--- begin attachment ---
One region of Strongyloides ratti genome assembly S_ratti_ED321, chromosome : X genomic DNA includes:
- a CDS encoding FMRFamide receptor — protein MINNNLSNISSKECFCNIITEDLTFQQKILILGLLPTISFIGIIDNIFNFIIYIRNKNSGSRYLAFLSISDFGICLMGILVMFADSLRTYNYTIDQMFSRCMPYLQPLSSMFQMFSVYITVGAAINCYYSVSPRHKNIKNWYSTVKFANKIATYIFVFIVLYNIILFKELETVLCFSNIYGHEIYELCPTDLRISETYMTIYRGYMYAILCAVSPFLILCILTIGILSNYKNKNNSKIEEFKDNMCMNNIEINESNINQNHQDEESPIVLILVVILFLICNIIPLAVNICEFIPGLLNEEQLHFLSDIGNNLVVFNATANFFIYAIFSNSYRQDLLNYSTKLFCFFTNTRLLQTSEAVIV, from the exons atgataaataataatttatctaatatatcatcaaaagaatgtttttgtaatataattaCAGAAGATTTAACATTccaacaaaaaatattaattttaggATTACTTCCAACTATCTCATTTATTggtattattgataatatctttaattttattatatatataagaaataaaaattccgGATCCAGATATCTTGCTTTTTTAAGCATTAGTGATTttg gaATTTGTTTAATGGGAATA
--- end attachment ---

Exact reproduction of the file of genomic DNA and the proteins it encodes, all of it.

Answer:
One region of Strongyloides ratti genome assembly S_ratti_ED321, chromosome : X genomic DNA includes:
- a CDS encoding FMRFamide receptor — protein MINNNLSNISSKECFCNIITEDLTFQQKILILGLLPTISFIGIIDNIFNFIIYIRNKNSGSRYLAFLSISDFGICLMGILVMFADSLRTYNYTIDQMFSRCMPYLQPLSSMFQMFSVYITVGAAINCYYSVSPRHKNIKNWYSTVKFANKIATYIFVFIVLYNIILFKELETVLCFSNIYGHEIYELCPTDLRISETYMTIYRGYMYAILCAVSPFLILCILTIGILSNYKNKNNSKIEEFKDNMCMNNIEINESNINQNHQDEESPIVLILVVILFLICNIIPLAVNICEFIPGLLNEEQLHFLSDIGNNLVVFNATANFFIYAIFSNSYRQDLLNYSTKLFCFFTNTRLLQTSEAVIV, from the exons atgataaataataatttatctaatatatcatcaaaagaatgtttttgtaatataattaCAGAAGATTTAACATTccaacaaaaaatattaattttaggATTACTTCCAACTATCTCATTTATTggtattattgataatatctttaattttattatatatataagaaataaaaattccgGATCCAGATATCTTGCTTTTTTAAGCATTAGTGATTttg gaATTTGTTTAATGGGAATA